Rumsfeld Debate Heats Up At Stanford
Disgruntled Stanford faculty will meet with Hoover Institution Director John Raisian to question the criteria used in the controversial appointment of Donald Rumsfeld as a "distinguished visiting fellow" - a title they say gives undeserved eminence to the former defense secretary.
After a heated meeting Thursday, the university's academic senate - a select group of faculty - voted to meet with Raisian to discuss the Rumsfeld appointment, which was not endorsed by the larger university community and has brought unwelcome publicity to Stanford.
But the faculty's challenge is unlikely to rescind the appointment of the 75-year-old Rumsfeld, who directed the wars in Afghanistan and Iraq and then resigned in late 2006 after months of mounting pressure to step aside.
The faculty has no authority over the Hoover Institution, a conservative think tank that uses the Stanford name and is centrally located on the liberal-leaning campus - but operates independently of the university.
The meeting shone a light on the unusual relationship between Stanford and Hoover - and the question of whether the university's top leadership should pass judgment on minor appointments.
At its simplest, the debate centered on the use of one word: distinguished.
For Hoover, the title "distinguished visiting fellow" is a title it gives to U.S. and foreign scholars, diplomats and government officials who visit Hoover with expertise and ideas.
Former Deputy Secretary of State Richard Armitage is one. So is retired Army Gen. John Abizaid, former commander of the Central Command.
Rumsfeld will meet four to five times a year with a new Hoover Task Force on the Middle East and terrorism, and provide input and possibly policy recommendations. He will not live on campus, and he will not lecture, teach or host seminars.
A public policy research center founded in 1919 by Herbert Hoover, "the Hoover Institution has always been independent, with its own budget, director and staff," said Michele Horaney, a Hoover spokeswoman.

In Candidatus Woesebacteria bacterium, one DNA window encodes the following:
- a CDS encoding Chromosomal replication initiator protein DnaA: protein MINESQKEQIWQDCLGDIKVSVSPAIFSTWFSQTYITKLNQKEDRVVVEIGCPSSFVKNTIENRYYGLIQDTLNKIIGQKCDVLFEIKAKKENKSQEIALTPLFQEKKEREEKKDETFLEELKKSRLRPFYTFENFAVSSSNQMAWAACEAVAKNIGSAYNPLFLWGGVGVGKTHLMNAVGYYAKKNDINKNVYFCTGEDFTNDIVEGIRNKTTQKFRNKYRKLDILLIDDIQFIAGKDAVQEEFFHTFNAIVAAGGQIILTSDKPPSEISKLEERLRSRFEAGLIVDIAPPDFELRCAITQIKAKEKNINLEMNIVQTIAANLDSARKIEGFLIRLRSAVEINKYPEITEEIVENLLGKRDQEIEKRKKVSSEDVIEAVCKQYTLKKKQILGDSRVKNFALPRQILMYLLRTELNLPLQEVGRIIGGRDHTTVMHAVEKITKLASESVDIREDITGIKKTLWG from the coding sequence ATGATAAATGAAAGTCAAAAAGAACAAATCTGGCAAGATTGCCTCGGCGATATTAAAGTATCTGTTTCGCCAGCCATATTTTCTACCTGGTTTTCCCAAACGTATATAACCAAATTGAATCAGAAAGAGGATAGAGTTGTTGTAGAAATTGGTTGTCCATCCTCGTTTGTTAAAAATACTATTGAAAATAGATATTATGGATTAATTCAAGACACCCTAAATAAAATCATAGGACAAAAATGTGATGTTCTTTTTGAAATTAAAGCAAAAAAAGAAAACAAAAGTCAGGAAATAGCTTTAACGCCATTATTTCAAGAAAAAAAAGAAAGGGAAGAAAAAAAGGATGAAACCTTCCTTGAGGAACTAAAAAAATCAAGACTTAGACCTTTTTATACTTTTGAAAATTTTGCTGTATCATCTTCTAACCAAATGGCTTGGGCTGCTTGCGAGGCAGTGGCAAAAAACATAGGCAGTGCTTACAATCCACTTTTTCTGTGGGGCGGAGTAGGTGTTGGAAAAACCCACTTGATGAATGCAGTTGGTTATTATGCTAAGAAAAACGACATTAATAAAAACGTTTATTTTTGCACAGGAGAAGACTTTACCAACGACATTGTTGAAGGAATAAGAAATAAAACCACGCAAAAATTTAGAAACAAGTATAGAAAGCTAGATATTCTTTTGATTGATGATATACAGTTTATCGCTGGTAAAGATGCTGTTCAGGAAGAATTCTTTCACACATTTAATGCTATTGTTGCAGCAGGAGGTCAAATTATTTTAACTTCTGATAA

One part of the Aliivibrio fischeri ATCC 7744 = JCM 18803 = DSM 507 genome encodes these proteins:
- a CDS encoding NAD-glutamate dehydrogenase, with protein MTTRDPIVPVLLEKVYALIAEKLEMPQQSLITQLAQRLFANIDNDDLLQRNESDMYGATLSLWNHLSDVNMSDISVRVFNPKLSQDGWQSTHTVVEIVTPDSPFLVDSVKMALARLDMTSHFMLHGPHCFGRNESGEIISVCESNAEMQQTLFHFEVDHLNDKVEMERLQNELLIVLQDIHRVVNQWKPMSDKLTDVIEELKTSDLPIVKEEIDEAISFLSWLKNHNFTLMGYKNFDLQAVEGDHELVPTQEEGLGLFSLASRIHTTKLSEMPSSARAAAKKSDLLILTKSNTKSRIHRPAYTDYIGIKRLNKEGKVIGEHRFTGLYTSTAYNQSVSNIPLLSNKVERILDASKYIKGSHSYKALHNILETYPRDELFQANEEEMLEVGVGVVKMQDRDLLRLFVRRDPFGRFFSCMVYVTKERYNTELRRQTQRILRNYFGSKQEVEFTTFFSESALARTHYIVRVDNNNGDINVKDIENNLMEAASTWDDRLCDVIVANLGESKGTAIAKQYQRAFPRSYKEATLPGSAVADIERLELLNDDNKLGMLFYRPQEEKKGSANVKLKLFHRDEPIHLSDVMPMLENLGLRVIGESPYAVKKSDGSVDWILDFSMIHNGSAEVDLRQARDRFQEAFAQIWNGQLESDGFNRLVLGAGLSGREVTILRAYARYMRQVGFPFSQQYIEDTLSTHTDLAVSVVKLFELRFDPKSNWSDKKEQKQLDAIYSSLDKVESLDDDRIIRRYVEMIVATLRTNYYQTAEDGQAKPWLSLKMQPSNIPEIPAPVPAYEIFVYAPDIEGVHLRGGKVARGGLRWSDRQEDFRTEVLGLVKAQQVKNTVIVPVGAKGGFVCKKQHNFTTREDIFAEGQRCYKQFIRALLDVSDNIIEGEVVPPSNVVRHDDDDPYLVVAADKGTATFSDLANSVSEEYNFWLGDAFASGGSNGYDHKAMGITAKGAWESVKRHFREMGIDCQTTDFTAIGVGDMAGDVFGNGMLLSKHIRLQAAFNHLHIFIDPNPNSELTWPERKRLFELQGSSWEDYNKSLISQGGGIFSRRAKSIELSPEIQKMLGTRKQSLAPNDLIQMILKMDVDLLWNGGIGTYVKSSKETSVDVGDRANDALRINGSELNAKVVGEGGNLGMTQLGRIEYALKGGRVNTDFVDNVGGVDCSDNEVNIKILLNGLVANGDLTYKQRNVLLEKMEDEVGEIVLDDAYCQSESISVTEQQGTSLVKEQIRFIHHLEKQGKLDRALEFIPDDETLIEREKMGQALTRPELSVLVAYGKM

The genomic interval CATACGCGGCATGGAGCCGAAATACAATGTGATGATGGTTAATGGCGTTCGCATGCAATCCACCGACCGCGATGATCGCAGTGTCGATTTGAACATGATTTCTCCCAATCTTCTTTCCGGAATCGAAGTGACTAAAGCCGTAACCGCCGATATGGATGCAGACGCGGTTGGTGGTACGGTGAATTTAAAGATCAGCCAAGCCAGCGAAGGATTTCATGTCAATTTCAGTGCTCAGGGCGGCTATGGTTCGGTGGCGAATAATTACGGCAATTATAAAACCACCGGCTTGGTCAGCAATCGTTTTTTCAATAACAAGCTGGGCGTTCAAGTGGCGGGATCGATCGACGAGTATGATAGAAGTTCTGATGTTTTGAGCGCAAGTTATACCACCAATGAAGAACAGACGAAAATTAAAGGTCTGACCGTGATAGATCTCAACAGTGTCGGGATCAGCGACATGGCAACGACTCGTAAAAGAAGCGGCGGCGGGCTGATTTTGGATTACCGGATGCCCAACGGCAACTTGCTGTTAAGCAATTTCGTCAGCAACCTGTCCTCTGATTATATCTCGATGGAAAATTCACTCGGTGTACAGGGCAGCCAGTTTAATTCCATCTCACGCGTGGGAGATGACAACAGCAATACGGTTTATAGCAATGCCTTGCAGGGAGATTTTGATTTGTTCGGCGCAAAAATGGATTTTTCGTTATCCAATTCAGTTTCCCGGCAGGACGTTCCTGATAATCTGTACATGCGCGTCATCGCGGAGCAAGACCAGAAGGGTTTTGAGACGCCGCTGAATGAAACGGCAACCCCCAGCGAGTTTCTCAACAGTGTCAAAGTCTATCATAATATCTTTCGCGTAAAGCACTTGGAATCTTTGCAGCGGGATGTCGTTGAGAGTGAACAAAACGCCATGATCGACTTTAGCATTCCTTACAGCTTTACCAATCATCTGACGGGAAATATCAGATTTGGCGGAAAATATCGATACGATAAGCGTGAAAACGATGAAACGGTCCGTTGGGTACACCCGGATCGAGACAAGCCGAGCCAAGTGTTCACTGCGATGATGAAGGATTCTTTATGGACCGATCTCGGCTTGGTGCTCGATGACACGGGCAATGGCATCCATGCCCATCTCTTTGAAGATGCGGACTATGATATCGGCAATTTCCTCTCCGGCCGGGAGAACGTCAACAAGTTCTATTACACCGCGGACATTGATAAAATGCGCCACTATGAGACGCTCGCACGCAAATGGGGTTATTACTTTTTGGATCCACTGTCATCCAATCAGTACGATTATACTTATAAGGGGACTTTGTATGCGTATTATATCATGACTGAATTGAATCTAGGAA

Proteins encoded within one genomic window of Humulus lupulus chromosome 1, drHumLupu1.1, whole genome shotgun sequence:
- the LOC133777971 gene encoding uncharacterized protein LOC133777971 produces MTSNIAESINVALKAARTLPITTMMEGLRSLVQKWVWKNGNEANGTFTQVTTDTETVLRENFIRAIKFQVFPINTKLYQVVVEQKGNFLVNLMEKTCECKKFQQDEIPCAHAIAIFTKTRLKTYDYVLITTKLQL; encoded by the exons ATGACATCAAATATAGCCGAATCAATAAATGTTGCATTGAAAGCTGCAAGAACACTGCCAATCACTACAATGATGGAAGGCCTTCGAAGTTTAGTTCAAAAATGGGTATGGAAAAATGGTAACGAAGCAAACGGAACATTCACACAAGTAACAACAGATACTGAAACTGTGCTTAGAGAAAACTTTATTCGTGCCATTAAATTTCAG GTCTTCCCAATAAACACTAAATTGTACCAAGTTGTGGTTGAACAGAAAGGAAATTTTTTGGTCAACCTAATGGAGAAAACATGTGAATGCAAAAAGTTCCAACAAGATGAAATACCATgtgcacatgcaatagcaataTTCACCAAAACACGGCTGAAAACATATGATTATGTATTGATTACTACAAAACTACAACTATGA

For Stanford, and for much of the outside world, "distinguished" means something different, argued Debra Satz, professor of philosophy. Satz and others say the Iraq war has been a disaster, with poor planning. Critics say there is a wide consensus that Rumsfeld was an unsuccessful secretary of defense.
More than 3,800 members of the Stanford community signed a petition to protest the appointment.
"The title is what bothers me," said Jeffrey Koseff, a professor in the School of Engineering.
"It implies Stanford's endorsement," said David Spiegel of the Department of Psychiatry in the School of Medicine.
"I worry about the use of Stanford's name," he said. "This is a serious problem for us. . . . It is hard to understand the reasoning behind the appointment of Donald Rumsfeld."
The high-profile announcement by Hoover - without conferring with Stanford administrators, as a student group would have done - showed an insensitivity to what the news would mean to the larger university, faculty members said.
"Donald Rumsfeld does not meet the standards of a distinguished visiting fellow," said Jonathan Bendor, a professor in the Graduate School of Business.
But Russell Berman, professor of comparative literature, called the effort "an implicit threat" to Hoover and "a kind of McCarthyism."
Added Berman: "This is a political statement hiding behind a procedural issue."
Stanford President John Hennessy cautioned that faculty protests over Hoover appointments might be seen as an infringement on academic freedom of speech.
"We'll open ourselves up to scrutiny for any visiting appointment," he said. "Do we want to take that step to an open door?"
Provost John Etchemendy agreed, defending Hoover's right to bring in visitors - and to call them whatever they want.
"We have thousands of visitors," he said.
Any damage to the university's reputation by Rumsfeld's appointment "is far less than the damage done if we centrally try to regulate visitors to the campus," Etchemendy said.
"And just as we don't regulate visitors to campus, we also don't oversee the titles that can be used by units within the university for various visitors and employees," he said.
Although unhappy with Rumsfeld's appointment, Satz and other faculty urged a closer relationship with Hoover - following the model of Princeton University's Woodrow Wilson School of Public and International Affairs - to improve communication and understanding.
"This is an anomaly," she said. "No other university has an independent think tank sitting within the university."
© 2007 The San Jose Mercury News